Economy

2.1% GDP Report Offers Support for Bulls and Bears Alike

Jon C. Ogg

The U.S. Department of Commerce released its preliminary view of U.S. gross domestic product (GDP) for the fourth quarter at an initial growth rate of 2.1%. This was more or less in line with the estimates of 2.1% from Dow Jones and from Econoday. Real GDP also rose by 2.1% in the fourth quarter of 2019.

With more than two-thirds of GDP being tied to consumer spending activities of some sort, the real consumer spending component’s gain of 1.8% was just under the Econoday consensus estimate of 1.9%. The GDP price index of 1.4% was lower than the 2.0% consensus from Econoday.

The price index for gross domestic purchases rose by 1.5% in the fourth quarter. For the personal consumption expenditure (PCE) price index, it rose 1.6% nominally, while the core PCE (excluding food and energy) posted a 1.3% gain.

Current-dollar GDP increased by 3.6% (or $191.7 billion) in the fourth quarter to $21.73 trillion on an annualized basis. For 2019 as a whole, current-dollar GDP increased by 4.1% ($848.8 billion) to $21.43 trillion.

If these figures go unchanged in the next two revisions, the U.S. GDP for all of 2019 rose by 2.3%. That might not sound all that impressive, and it might not seem enough for the nearly 29% gain in the S&P 500 last year, but there were many drags. Trade concerns with China weighed all year long. The media were prematurely calling for an imminent recession last summer as if they actually wanted a recession to come. Hiring trends have ticked down, and business spending was muted.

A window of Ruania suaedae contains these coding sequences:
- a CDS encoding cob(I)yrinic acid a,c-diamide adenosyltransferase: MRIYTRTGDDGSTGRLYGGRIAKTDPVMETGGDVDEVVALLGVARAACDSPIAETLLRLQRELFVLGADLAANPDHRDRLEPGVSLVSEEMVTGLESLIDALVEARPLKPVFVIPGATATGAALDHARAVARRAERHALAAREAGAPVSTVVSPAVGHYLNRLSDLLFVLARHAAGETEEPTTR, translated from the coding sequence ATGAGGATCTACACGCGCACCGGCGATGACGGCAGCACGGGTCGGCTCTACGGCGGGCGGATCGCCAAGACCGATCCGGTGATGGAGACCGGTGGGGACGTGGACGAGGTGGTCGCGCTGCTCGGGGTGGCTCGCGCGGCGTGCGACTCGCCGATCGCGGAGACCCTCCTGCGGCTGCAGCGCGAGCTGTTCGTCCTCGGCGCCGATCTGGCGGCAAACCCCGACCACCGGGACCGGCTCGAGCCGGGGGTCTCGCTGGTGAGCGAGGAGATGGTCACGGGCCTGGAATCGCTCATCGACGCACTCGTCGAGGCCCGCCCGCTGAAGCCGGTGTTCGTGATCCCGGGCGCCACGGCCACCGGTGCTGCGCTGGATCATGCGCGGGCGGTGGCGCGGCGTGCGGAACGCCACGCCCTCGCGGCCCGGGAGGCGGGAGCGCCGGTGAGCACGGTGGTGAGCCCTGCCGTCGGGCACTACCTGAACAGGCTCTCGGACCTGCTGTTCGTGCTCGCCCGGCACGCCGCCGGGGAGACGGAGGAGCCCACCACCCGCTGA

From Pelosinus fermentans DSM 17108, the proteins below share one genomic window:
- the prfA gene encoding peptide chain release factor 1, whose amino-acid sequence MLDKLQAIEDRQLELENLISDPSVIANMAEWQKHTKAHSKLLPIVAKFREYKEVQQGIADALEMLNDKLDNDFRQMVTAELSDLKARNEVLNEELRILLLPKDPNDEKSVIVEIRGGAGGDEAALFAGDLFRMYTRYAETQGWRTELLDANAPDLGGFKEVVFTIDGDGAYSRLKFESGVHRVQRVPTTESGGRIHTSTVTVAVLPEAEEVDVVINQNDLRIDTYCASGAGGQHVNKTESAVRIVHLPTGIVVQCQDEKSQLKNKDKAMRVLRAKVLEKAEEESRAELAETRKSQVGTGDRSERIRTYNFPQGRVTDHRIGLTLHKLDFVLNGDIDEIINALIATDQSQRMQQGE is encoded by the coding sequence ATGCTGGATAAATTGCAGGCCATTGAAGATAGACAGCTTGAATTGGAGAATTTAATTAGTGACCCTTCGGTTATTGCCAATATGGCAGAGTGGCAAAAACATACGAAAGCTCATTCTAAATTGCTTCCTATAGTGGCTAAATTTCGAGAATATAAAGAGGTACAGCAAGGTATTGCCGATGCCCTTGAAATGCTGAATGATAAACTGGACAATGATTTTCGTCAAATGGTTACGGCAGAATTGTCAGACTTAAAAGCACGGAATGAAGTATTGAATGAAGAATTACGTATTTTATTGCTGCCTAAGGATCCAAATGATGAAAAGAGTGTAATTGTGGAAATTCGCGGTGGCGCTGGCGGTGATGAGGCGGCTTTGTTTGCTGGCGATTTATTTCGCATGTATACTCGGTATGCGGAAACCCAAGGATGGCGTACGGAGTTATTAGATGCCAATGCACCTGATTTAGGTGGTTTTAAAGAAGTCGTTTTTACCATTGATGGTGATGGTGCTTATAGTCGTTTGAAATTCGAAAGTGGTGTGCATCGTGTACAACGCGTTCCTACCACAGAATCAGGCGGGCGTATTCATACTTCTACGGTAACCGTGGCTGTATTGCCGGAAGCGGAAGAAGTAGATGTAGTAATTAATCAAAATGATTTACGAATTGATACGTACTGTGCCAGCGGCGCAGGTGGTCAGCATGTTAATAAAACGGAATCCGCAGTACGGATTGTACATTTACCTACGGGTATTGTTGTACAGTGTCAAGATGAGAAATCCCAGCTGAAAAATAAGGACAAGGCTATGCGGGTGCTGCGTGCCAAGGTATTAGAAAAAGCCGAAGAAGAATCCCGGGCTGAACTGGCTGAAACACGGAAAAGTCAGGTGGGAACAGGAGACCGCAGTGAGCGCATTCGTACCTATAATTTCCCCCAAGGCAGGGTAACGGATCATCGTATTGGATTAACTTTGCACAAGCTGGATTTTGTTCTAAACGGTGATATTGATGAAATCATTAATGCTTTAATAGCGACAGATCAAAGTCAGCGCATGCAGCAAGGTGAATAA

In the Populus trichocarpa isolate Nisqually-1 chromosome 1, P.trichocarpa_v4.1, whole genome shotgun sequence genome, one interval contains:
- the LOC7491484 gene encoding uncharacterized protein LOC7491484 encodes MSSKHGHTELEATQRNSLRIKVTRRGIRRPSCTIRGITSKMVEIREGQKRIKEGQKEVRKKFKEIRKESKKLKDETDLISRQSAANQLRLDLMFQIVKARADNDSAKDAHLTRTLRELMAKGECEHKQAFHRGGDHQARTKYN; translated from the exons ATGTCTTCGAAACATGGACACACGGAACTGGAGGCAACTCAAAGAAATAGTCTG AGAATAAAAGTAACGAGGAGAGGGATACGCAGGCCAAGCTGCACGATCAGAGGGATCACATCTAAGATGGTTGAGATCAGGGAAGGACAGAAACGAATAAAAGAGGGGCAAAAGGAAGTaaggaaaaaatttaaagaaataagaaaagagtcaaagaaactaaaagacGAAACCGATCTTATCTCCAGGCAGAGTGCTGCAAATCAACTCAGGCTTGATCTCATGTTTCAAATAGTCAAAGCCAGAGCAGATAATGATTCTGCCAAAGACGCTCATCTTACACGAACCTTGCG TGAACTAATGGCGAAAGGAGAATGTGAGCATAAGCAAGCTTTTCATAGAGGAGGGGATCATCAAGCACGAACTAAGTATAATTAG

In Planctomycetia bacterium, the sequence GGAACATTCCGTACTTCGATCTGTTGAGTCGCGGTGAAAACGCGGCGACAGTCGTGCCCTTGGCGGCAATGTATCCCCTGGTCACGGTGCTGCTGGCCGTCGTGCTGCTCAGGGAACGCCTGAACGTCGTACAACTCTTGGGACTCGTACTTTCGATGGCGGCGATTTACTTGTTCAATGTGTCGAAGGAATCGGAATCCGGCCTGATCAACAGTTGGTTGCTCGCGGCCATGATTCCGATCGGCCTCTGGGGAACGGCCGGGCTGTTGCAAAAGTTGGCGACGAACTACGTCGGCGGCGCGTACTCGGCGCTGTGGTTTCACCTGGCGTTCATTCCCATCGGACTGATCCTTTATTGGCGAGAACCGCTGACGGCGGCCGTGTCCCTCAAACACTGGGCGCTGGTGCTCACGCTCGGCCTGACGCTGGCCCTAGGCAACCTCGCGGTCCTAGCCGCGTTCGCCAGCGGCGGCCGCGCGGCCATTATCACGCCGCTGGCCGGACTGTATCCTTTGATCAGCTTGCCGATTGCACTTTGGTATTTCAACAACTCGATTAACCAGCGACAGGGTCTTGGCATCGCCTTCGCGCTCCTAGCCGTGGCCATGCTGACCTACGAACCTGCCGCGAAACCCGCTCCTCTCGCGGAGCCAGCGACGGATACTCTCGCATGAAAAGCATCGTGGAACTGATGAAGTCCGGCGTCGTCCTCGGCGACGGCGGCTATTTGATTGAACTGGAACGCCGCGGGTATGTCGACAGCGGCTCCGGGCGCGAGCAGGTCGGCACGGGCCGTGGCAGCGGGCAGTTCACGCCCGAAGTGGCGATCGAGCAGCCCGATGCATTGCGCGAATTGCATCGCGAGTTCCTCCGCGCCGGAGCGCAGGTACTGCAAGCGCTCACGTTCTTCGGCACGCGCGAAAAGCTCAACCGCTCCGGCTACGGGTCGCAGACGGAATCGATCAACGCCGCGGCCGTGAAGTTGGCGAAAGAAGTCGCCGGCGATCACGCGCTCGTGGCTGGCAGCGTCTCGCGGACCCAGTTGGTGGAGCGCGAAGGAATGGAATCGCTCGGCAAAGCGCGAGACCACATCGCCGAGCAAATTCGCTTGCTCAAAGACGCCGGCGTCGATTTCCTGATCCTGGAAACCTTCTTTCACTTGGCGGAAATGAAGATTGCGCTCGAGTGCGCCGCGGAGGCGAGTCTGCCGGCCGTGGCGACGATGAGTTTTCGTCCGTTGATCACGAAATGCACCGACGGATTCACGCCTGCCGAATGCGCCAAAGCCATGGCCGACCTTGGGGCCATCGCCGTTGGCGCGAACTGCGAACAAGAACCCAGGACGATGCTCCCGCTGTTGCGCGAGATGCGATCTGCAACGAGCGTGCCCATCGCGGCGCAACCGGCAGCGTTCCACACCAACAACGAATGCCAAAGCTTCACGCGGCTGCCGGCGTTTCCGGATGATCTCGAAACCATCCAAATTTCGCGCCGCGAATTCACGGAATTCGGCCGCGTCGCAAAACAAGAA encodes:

One contributing factor in 2019 GDP was international trade, with exports increasing while imports decreased. The rate of consumer spending was shown to be slower as PCEs were up by 1.8% on annualized rate (slower than the 3.2% from the third quarter and 4.6% in the second). Business investment was down for three straight quarters. One bright spot was in residential investment. Overall economic output rose by 2.3% in the fourth quarter from a year earlier.

According to the Atlanta Fed’s GDPNow forecast, the bank was calling for just 1.7% GDP growth in the fourth quarter of 2019 in its January 29 update.

The projected growth rate is not an official forecast, but it uses real-time economic reports to adjust the projections as they are released for the appropriate period. Yesterday’s 1.7% “nowcast” had been lowered from 1.9% on January 28 after the Commerce Department’s Advance Economic Indicators showed that fourth-quarter real gross private domestic investment growth decreased from −2.0% to −2.5%.

A competing “live(ish)” forecast from the New York Fed’s Nowcast was calling for just 1.2% GDP growth for the fourth quarter, but their last update was on January 24.

All in all, the GDP report is one that should be viewed as more or less tame and not one that was likely to rock the Federal Reserve’s view on interest rates at the same time it should not have rocked the markets greatly in either direction.